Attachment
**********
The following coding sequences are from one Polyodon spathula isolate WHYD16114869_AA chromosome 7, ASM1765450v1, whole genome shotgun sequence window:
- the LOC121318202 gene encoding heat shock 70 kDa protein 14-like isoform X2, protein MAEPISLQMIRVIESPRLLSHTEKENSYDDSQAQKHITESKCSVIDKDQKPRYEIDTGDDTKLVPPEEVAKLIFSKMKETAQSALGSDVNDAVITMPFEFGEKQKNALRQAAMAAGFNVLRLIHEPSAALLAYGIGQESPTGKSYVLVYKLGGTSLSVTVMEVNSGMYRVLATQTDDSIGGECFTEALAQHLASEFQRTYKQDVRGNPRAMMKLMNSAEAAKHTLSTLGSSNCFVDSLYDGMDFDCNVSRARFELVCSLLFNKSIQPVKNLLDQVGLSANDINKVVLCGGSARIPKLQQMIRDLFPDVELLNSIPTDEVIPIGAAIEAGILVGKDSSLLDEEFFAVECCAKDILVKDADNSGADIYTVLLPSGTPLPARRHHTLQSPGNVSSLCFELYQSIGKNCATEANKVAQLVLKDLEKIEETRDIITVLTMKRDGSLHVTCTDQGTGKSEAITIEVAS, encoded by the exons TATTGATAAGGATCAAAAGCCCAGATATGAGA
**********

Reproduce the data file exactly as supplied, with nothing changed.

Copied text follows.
The following coding sequences are from one Polyodon spathula isolate WHYD16114869_AA chromosome 7, ASM1765450v1, whole genome shotgun sequence window:
- the LOC121318202 gene encoding heat shock 70 kDa protein 14-like isoform X2, protein MAEPISLQMIRVIESPRLLSHTEKENSYDDSQAQKHITESKCSVIDKDQKPRYEIDTGDDTKLVPPEEVAKLIFSKMKETAQSALGSDVNDAVITMPFEFGEKQKNALRQAAMAAGFNVLRLIHEPSAALLAYGIGQESPTGKSYVLVYKLGGTSLSVTVMEVNSGMYRVLATQTDDSIGGECFTEALAQHLASEFQRTYKQDVRGNPRAMMKLMNSAEAAKHTLSTLGSSNCFVDSLYDGMDFDCNVSRARFELVCSLLFNKSIQPVKNLLDQVGLSANDINKVVLCGGSARIPKLQQMIRDLFPDVELLNSIPTDEVIPIGAAIEAGILVGKDSSLLDEEFFAVECCAKDILVKDADNSGADIYTVLLPSGTPLPARRHHTLQSPGNVSSLCFELYQSIGKNCATEANKVAQLVLKDLEKIEETRDIITVLTMKRDGSLHVTCTDQGTGKSEAITIEVAS, encoded by the exons TATTGATAAGGATCAAAAGCCCAGATATGAGA